The Blue Whale Study was born in 1998. The previous year, after fifteen years of involvement in cetacean research projects in Australia, Antarctica and the south-west Pacific, Pete Gill became aware of a report detailing numerous sightings in December 1995 of blue whales in Discovery Bay just west of Portland, south-west Victoria. A subsequent conversation with CSIRO oceanographer Dr George Cresswell led to a realisation that seasonal cold water upwelling probably explained the presence of these whales. In February 1998, Pete led a preliminary field trip on the 15m yacht Iniquity, quickly finding blue whales feeding on krill in Discovery Bay. This spurred a decision to start a long-term ecological study on the blue whales and their habitat.
For the first critical years, this research program was known as the Blue Whale Study, until the not-for-profit organisation of the same name was founded in 2007. The research was funded initially by the Australian Government’s Natural Heritage Trust, while Pete completed a PhD through Deakin University (see link to his thesis ‘Ecological linkages within the Bonney Upwelling blue whale feeding area’). These studies helped to hone the focus of the Study.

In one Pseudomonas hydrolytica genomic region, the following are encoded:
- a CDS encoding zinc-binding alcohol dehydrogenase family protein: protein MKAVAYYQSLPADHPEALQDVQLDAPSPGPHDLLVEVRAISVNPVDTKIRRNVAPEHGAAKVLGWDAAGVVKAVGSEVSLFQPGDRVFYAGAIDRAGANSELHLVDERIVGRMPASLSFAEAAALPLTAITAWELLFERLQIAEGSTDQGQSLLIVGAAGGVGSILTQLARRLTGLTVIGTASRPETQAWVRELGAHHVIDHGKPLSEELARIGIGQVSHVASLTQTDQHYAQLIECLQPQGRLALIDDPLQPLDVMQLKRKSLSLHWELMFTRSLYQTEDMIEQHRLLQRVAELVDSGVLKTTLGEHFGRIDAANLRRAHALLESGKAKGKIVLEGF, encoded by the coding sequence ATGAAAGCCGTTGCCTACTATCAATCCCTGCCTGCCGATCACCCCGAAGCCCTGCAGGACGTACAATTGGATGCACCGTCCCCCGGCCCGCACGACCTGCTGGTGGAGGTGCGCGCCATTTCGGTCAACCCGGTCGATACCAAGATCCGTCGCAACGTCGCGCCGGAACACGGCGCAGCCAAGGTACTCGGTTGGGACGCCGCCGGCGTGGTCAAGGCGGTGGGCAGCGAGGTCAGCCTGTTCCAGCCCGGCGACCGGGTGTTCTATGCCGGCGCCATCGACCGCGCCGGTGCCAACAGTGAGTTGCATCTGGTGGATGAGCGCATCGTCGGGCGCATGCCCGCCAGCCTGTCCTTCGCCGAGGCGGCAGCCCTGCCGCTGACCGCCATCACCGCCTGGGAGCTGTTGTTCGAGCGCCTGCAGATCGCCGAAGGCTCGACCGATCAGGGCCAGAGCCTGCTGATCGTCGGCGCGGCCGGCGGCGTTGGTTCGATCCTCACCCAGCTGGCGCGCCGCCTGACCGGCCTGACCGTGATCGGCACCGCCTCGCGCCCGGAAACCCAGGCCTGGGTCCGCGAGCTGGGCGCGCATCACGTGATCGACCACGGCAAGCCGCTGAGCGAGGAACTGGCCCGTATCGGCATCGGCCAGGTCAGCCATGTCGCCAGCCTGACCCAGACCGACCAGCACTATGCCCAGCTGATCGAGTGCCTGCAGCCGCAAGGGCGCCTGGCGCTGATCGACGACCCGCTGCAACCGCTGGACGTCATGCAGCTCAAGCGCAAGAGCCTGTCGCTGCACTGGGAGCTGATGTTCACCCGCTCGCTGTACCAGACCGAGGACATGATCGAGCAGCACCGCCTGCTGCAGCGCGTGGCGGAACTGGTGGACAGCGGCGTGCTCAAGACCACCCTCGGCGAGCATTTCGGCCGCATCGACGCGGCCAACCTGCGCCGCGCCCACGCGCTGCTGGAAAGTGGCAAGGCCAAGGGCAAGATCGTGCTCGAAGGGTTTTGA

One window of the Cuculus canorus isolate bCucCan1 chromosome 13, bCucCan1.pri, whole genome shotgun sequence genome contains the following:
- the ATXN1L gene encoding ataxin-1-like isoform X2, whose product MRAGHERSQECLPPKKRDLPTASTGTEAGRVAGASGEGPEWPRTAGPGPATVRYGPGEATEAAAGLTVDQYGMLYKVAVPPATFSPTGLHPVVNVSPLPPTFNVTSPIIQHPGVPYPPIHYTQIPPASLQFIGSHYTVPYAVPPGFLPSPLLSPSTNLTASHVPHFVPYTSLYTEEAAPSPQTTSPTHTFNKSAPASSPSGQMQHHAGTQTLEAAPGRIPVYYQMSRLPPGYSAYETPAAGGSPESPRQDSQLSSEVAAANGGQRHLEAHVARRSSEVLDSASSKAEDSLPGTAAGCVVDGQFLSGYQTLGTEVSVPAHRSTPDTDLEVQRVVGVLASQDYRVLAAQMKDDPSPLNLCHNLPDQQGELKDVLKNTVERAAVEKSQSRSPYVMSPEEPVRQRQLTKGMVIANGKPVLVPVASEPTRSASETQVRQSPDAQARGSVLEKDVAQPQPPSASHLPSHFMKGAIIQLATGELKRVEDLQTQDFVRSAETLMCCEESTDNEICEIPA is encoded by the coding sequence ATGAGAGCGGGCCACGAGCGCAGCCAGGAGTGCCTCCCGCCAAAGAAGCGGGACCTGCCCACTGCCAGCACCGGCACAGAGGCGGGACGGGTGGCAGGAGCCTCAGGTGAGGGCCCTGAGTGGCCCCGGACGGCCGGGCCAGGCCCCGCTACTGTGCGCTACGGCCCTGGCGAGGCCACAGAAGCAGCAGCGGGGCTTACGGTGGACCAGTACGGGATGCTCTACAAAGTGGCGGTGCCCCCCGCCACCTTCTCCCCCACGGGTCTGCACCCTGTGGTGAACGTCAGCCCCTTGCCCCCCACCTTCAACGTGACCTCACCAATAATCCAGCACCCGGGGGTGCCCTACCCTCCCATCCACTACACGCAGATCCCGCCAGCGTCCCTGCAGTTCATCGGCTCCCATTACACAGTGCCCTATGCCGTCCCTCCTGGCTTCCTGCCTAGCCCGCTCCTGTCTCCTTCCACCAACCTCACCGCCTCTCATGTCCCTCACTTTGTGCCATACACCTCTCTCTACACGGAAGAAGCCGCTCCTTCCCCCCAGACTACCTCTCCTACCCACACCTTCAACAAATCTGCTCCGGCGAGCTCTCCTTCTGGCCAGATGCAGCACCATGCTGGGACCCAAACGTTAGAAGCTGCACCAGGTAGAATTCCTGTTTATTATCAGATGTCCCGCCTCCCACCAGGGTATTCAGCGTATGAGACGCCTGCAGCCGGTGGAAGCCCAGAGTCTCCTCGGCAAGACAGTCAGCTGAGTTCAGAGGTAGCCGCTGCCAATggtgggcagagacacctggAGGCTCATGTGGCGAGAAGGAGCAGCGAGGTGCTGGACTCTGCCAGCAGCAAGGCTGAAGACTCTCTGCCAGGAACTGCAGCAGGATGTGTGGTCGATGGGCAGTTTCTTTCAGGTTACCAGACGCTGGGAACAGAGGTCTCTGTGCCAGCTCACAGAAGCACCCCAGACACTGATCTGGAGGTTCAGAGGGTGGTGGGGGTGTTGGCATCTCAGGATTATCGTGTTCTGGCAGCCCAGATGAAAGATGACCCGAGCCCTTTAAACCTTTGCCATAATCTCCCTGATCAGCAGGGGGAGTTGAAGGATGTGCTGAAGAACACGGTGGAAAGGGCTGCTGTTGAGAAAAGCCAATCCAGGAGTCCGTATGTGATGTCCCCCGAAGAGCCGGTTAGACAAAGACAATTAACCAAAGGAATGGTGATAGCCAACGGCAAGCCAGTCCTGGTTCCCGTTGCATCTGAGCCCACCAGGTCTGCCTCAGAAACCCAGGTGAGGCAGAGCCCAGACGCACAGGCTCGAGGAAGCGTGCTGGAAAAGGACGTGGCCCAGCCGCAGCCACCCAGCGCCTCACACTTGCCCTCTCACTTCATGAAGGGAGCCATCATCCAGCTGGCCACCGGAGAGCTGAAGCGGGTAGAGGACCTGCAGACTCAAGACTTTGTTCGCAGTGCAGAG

In 2002, Pete was joined by Margie Morrice. Their 12 year collaboration saw them study varying aspects of blue whale ecology such as foraging behaviour, population genetics, movements between areas and patterns of residency. They also undertook photo-identification of individual whales they encountered, an important and ongoing component of current research. Margie completed a PhD through Deakin on the foraging behaviour of blue whales in relation to the ecology of their krill prey. Margie left the Blue Whale Study in 2014.
Twenty-one years later the work continues, and the accumulated knowledge from the Blue Whale Study’s long-term research has resulted in international recognition for the Blue Whale Study and our research, but more importantly, in international recognition that the Bonney Upwelling and surrounding upwelling waters are critical foraging habitat for these magnificent pygmy blue whales.
The BWS scientific team work in southern Australian waters between Bass Strait and the Great Australian Bight during summer and autumn. This is when blue whales migrate north from Antarctic waters to feed in the Bonney Upwelling region. The drive for our enduring research efforts comes from a deep desire to not only understand the biology and ecology of these remarkable animals, but to contribute meaningfully to improving their conservation status. Seeing a global increase in blue whale numbers and healthy maintenance of their habitat and food resources would be a joyous thing!